Dir. Amat Escalante, 2016, DCP, 100 min.

Watch the trailer!

Batman: Mask of the Phantasm

MOTP2
8/8/2017 - 7:30PM

Co-presented by Warner Archive in celebration of Batman: Mask of the Phantasm’s Blu-ray release!

Ask any Batman fan what they consider the definitive take on the caped crusader, and 9 out of 10 will name Bruce Timm’s groundbreaking Batman: The Animated Series. At its peak in 1992, the team of Timm and Eric Radomski brought the series’ beautifully realized noir aesthetic to the big screen with the feature-length Batman: Mask of the Phantasm, delivering what is now held up as a canonical and essential Batman story. Series regulars Kevin Conroy and Mark Hamill (who would have imagined Luke Skywalker would make for the ideal Joker?) carry over their impeccable voice over work, aided by superlative character voices Stacy Keach, Dana Delaney , Abe Vigoda, Hart Bochner and Dick Miller, bringing to life the story of Batman’s psychologically-charged showdown with a terrifying new enemy, Phantasm. To the Batcave, aka Cinefamily!

Dirs. Bruce Timm & Eric Radomski, 1992, 35mm, 76 min.

The Untamed

THE UNTAMED
8/7/2017 - 10:30PM

Take a healthy dose of sexually charged interpersonal drama, mix in some Lovecraft by way of Zulawski’s Possession and stew in a broth of Mexican mysticism and you have Amat Escalante’s The Untamed. Following up his critical darling Heli, Escalante, a supernova among Mexico City’s new wave of rising star directors, has a flawless sense of tone, deftly balancing the light and dark of his character’s explosive personal lives with shocking cosmic weirdness, body horror, and graphic sex. In exploring the interplay between machismo, homophobia and closeted homosexuality, as framed in Latin culture, the film becomes both a literal and metaphorical monster movie, its tentacled, pleasure-offering creature a corporeal manifestation of the characters’ tortured quest for satisfaction of both body and spirit. More than mere provocation, Escalante’s vision is every bit as honest as it is horrifying and beautiful, a bold cinematic voice that is sure to find an international audience.

Dir. Amat Escalante, 2016, DCP, 100 min.

Watch the trailer!

Batman: Mask of the Phantasm

MOTP
8/7/2017 - 7:30PM

Co-presented by Warner Archive in celebration of Batman: Mask of the Phantasm’s Blu-ray release!

Ask any Batman fan what they consider the definitive take on the caped crusader, and 9 out of 10 will name Bruce Timm’s groundbreaking Batman: The Animated Series. At its peak in 1992, the team of Timm and Eric Radomski brought the series’ beautifully realized noir aesthetic to the big screen with the feature-length Batman: Mask of the Phantasm, delivering what is now held up as a canonical and essential Batman story. Series regulars Kevin Conroy and Mark Hamill (who would have imagined Luke Skywalker would make for the ideal Joker?) carry over their impeccable voice over work, aided by superlative character voices Stacy Keach, Dana Delaney , Abe Vigoda, Hart Bochner and Dick Miller, bringing to life the story of Batman’s psychologically-charged showdown with a terrifying new enemy, Phantasm. To the Batcave, aka Cinefamily!

Dirs. Bruce Timm & Eric Radomski, 1992, 35mm, 76 min.

The Untamed

the-untamed (1)
8/6/2017 - 10:30PM

Take a healthy dose of sexually charged interpersonal drama, mix in some Lovecraft by way of Zulawski’s Possession and stew in a broth of Mexican mysticism and you have Amat Escalante’s The Untamed. Following up his critical darling Heli, Escalante, a supernova among Mexico City’s new wave of rising star directors, has a flawless sense of tone, deftly balancing the light and dark of his character’s explosive personal lives with shocking cosmic weirdness, body horror, and graphic sex. In exploring the interplay between machismo, homophobia and closeted homosexuality, as framed in Latin culture, the film becomes both a literal and metaphorical monster movie, its tentacled, pleasure-offering creature a corporeal manifestation of the characters’ tortured quest for satisfaction of both body and spirit. More than mere provocation, Escalante’s vision is every bit as honest as it is horrifying and beautiful, a bold cinematic voice that is sure to find an international audience.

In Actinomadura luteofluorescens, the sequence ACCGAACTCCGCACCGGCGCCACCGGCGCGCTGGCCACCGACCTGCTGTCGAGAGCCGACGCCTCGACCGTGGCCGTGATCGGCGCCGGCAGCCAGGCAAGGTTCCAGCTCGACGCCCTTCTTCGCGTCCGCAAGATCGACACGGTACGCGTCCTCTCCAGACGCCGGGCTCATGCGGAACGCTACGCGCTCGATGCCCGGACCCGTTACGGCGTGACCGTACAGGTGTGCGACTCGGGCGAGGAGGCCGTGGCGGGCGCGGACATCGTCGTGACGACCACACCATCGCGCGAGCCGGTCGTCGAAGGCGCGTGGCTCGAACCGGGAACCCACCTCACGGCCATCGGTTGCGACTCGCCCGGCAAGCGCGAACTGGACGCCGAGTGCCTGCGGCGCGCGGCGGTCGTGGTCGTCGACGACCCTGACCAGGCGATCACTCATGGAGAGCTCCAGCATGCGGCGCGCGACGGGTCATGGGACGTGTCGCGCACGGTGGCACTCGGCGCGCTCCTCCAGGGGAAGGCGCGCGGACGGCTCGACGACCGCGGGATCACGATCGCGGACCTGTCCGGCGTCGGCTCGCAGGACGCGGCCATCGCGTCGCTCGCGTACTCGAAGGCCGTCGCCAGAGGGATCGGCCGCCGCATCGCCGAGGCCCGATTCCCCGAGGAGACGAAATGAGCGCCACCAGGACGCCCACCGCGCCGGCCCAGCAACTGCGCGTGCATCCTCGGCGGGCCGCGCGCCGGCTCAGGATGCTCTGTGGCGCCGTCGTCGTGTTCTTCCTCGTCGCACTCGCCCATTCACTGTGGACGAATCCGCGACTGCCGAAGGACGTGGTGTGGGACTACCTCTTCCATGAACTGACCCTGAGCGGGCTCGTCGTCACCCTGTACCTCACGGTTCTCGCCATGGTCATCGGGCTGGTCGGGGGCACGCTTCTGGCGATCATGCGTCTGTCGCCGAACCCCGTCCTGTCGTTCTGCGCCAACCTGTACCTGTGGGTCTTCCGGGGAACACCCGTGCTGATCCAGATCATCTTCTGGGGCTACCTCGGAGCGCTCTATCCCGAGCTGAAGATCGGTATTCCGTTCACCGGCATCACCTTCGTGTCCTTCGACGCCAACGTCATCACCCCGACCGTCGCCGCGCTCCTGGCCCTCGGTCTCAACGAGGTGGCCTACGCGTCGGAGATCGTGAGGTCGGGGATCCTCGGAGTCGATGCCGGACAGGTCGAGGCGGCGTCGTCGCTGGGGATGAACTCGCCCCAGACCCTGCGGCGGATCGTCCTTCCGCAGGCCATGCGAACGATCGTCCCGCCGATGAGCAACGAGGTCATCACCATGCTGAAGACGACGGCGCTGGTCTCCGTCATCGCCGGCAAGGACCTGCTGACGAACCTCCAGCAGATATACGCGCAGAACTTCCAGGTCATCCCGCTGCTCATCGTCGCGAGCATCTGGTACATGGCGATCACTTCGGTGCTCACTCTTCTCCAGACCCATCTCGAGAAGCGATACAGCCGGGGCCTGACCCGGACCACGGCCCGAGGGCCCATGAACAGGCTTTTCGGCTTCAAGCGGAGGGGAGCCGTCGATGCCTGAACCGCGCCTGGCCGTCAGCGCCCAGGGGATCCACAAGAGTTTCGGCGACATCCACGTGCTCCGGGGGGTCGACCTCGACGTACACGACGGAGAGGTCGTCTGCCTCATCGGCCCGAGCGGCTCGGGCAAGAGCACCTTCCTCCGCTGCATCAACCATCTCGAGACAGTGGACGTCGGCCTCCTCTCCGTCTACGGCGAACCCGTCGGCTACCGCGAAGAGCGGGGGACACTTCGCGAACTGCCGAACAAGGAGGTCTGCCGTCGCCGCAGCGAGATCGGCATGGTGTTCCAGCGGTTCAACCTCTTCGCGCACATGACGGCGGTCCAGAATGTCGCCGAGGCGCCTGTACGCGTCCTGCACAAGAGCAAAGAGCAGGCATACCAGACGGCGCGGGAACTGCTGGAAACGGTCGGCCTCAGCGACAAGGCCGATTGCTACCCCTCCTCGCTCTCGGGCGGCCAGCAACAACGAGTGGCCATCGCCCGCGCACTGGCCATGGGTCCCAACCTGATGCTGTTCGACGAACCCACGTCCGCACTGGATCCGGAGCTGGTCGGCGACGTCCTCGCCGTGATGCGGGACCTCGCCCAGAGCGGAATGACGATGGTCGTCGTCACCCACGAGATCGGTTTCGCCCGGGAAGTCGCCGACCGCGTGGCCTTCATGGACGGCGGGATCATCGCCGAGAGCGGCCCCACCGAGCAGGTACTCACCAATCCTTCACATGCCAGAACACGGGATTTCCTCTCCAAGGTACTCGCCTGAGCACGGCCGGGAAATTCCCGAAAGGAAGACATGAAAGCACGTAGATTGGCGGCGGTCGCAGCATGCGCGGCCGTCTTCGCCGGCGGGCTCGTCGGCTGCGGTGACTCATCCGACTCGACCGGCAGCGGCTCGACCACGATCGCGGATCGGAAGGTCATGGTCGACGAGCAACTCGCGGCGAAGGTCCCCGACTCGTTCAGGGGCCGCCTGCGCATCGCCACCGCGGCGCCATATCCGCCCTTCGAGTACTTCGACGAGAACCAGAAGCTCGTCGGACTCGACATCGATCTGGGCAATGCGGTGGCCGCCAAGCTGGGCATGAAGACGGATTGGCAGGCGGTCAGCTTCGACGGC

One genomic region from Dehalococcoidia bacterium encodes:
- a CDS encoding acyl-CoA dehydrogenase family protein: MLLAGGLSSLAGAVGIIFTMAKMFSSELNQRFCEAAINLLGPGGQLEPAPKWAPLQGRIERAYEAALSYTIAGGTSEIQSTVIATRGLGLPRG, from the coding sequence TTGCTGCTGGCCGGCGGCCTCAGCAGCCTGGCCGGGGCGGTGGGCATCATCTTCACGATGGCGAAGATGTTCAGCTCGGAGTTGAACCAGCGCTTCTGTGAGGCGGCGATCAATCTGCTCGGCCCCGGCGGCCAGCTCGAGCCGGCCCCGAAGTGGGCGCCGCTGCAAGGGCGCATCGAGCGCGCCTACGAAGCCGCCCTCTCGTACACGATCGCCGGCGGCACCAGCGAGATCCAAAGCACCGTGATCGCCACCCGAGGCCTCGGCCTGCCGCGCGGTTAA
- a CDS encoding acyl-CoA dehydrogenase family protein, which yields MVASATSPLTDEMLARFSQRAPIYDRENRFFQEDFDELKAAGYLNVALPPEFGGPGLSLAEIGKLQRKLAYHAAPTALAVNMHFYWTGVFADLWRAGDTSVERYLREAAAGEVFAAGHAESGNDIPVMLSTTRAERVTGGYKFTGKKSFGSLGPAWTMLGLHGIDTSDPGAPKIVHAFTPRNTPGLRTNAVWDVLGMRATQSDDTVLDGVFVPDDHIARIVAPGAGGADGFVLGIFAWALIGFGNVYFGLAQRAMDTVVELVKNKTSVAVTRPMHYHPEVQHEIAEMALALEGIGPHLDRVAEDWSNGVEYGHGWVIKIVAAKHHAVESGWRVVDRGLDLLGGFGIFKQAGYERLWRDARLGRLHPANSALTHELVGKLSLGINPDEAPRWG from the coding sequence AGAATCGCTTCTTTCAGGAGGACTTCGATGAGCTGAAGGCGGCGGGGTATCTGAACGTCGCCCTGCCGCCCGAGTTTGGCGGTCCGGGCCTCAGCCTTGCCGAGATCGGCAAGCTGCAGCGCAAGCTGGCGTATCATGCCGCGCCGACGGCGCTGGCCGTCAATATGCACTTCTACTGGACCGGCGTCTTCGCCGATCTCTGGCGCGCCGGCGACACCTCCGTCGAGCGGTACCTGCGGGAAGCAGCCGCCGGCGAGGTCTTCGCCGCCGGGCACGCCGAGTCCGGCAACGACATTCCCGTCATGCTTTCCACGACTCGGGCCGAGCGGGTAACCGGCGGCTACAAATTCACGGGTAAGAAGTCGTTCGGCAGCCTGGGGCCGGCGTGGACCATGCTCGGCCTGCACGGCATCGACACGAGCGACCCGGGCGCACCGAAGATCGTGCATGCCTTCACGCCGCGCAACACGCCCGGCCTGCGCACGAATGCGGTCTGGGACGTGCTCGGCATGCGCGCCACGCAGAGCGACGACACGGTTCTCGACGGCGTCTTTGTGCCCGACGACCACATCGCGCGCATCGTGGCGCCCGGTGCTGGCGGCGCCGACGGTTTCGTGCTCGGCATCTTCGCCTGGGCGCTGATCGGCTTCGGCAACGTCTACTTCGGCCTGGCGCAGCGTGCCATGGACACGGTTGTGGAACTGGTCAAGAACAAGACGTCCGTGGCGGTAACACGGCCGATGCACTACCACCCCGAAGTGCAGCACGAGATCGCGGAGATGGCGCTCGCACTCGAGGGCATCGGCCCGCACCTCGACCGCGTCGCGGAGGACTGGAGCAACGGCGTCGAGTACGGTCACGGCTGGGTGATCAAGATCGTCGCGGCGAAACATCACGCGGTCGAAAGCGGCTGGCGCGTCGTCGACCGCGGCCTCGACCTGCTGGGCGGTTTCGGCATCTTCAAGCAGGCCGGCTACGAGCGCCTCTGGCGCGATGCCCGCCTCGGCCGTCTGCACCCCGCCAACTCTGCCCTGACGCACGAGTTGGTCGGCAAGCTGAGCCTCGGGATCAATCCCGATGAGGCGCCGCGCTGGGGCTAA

Dir. Amat Escalante, 2016, DCP, 100 min.

Watch the trailer!

Barton Fink

bartonfink1
8/6/2017 - 7PM

Part of our tribute to Ben Barenholtz, creator of the midnight movie!

Inspired by Clifford Odets’ bitter experience of Hollywood, Joel and Ethan Coen produced a modern classic with Barton Fink — cleaning up at Cannes with the Palme d’Or, and both Best Director and Best Actor prizes. John Turturro delivers one of his greatest performances as Barton Fink, a successful New York playwright dubiously fixated with writing for the “Common Man,” who reluctantly enters the seedy, corrupted rabbit hole of the 1940s film industry. Suckered into moving to a crumbling Hollywood hotel, with audibly peeling wallpaper, and penning a mediocre wrestling pic, he quickly develops writer’s block and and falls into a noirish murder investigation. Aside from the thinly veiled characterization of Clifford Odets, the film is a densely woven tapestry of Hollywood gossip, legend, and apocrypha from Faulkner to Louis B. Mayer, with dashes of religious and literary references thrown in for good measure. The Coen brothers clearly had a field day skewering both the writer and the nightmarish characters that surround him, with the offbeat sensibility that’s made so much of their work essential.

Dir. Joel Coen, 1991, 35mm, 116 min.

Watch the Cinefamily original trailer!

El Topo with Ben Barenholtz (Off-site at the Vista)

el topo
8/5/2017 - MIDNITE

This event will take place at the Vista, located at 4473 Sunset Dr, Los Angeles, CA 90027.

The original midnight movie – “A film too heavy to be shown any other way.”